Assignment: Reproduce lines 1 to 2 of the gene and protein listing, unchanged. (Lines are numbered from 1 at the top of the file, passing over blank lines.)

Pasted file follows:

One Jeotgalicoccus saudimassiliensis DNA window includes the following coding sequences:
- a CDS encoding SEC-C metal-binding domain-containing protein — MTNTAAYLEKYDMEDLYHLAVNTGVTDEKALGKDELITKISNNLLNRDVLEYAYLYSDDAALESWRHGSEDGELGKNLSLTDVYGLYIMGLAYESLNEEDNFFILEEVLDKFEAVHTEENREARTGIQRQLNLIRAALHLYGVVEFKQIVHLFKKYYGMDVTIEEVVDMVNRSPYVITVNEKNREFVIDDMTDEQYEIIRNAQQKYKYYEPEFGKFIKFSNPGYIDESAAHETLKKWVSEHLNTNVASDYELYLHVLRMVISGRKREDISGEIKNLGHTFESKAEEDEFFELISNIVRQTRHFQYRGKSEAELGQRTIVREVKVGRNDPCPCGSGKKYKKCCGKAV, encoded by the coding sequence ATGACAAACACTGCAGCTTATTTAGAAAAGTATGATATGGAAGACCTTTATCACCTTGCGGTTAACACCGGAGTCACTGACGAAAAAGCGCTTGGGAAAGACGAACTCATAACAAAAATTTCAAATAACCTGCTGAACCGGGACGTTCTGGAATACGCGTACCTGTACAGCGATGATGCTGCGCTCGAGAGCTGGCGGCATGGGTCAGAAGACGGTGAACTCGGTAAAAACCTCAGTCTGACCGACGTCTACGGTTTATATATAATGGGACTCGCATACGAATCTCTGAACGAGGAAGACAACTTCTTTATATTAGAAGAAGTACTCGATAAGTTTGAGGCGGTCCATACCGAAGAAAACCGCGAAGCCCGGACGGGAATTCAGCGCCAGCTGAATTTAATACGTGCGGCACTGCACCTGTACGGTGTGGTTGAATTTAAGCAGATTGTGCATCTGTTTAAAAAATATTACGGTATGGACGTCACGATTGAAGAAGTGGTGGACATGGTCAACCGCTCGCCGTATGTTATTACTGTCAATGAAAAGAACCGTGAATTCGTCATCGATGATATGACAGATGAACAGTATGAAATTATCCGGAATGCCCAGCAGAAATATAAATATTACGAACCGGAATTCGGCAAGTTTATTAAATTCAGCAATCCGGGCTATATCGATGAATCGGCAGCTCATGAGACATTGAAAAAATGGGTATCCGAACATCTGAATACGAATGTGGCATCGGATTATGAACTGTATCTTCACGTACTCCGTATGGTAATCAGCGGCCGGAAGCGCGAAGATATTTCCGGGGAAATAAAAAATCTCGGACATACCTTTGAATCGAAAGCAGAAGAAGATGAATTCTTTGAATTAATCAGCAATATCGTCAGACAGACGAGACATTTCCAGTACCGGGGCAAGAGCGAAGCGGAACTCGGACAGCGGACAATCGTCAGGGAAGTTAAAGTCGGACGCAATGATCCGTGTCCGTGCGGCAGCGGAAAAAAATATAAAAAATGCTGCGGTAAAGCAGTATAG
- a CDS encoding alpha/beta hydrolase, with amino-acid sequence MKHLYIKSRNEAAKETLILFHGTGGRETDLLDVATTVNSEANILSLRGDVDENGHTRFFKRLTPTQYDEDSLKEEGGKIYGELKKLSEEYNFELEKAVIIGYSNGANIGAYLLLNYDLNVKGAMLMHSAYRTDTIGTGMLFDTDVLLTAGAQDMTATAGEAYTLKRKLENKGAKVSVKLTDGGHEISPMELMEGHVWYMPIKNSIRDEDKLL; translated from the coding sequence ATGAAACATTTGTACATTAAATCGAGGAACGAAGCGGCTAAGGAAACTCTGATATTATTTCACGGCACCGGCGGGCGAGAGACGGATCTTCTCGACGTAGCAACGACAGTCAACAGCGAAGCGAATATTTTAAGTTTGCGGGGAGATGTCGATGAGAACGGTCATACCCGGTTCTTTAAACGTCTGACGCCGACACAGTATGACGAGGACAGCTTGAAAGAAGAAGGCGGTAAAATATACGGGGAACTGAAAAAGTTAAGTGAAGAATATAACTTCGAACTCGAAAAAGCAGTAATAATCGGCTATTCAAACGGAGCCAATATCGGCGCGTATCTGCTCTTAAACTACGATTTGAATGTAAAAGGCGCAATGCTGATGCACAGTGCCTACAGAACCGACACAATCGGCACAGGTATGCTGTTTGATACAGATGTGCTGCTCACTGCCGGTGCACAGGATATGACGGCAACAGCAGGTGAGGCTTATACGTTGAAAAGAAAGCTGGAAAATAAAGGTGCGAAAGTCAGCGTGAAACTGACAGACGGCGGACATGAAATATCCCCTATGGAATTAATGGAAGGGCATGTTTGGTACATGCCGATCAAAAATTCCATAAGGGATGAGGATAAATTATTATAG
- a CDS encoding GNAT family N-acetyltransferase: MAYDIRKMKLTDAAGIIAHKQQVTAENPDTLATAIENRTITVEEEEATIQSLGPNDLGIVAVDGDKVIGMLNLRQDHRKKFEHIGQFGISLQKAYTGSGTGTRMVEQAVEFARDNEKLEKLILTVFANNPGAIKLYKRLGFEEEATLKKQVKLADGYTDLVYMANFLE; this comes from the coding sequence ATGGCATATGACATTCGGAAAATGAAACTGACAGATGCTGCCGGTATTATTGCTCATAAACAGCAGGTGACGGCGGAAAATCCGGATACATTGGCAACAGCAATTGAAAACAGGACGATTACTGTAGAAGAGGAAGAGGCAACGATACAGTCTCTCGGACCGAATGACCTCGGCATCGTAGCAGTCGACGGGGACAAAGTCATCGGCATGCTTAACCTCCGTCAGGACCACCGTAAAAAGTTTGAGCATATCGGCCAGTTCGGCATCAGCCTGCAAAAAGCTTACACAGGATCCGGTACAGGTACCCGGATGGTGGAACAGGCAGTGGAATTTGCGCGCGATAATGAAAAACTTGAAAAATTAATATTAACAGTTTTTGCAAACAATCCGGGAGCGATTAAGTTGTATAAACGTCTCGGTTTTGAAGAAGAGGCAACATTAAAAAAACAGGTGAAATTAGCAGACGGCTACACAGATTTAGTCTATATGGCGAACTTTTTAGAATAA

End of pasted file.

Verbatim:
One Jeotgalicoccus saudimassiliensis DNA window includes the following coding sequences:
- a CDS encoding SEC-C metal-binding domain-containing protein — MTNTAAYLEKYDMEDLYHLAVNTGVTDEKALGKDELITKISNNLLNRDVLEYAYLYSDDAALESWRHGSEDGELGKNLSLTDVYGLYIMGLAYESLNEEDNFFILEEVLDKFEAVHTEENREARTGIQRQLNLIRAALHLYGVVEFKQIVHLFKKYYGMDVTIEEVVDMVNRSPYVITVNEKNREFVIDDMTDEQYEIIRNAQQKYKYYEPEFGKFIKFSNPGYIDESAAHETLKKWVSEHLNTNVASDYELYLHVLRMVISGRKREDISGEIKNLGHTFESKAEEDEFFELISNIVRQTRHFQYRGKSEAELGQRTIVREVKVGRNDPCPCGSGKKYKKCCGKAV, encoded by the coding sequence ATGACAAACACTGCAGCTTATTTAGAAAAGTATGATATGGAAGACCTTTATCACCTTGCGGTTAACACCGGAGTCACTGACGAAAAAGCGCTTGGGAAAGACGAACTCATAACAAAAATTTCAAATAACCTGCTGAACCGGGACGTTCTGGAATACGCGTACCTGTACAGCGATGATGCTGCGCTCGAGAGCTGGCGGCATGGGTCAGAAGACGGTGAACTCGGTAAAAACCTCAGTCTGACCGACGTCTACGGTTTATATATAATGGGACTCGCATACGAATCTCTGAACGAGGAAGACAACTTCTTTATATTAGAAGAAGTACTCGATAAGTTTGAGGCGGTCCATACCGAAGAAAACCGCGAAGCCCGGACGGGAATTCAGCGCCAGCTGAATTTAATACGTGCGGCACTGCACCTGTACGGTGTGGTTGAATTTAAGCAGATTGTGCATCTGTTTAAAAAATATTACGGTATGGACGTCACGATTGAAGAAGTGGTGGACATGGTCAACCGCTCGCCGTATGTTATTACTGTCAATGAAAAGAACCGTGAATTCGTCATCGATGATATGACAGATGAACAGTATGAAATTATCCGGAATGCCCAGCAGAAATATAAATATTACGAACCGGAATTCGGCAAGTTTATTAAATTCAGCAATCCGGGCTATATCGATGAATCGGCAGCTCATGAGACATTGAAAAAATGGGTATCCGAACATCTGAATACGAATGTGGCATCGGATTATGAACTGTATCTTCACGTACTCCGTATGGTAATCAGCGGCCGGAAGCGCGAAGATATTTCCGGGGAAATAAAAAATCTCGGACATACCTTTGAATCGAAAGCAGAAGAAGATGAATTCTTTGAATTAATCAGCAATATCGTCAGACAGACGAGACATTTCCAGTACCGGGGCAAGAGCGAAGCGGAACTCGGACAGCGGACAATCGTCAGGGAAGTTAAAGTCGGACGCAATGATCCGTGTCCGTGCGGCAGCGGAAAAAAATATAAAAAATGCTGCGGTAAAGCAGTATAG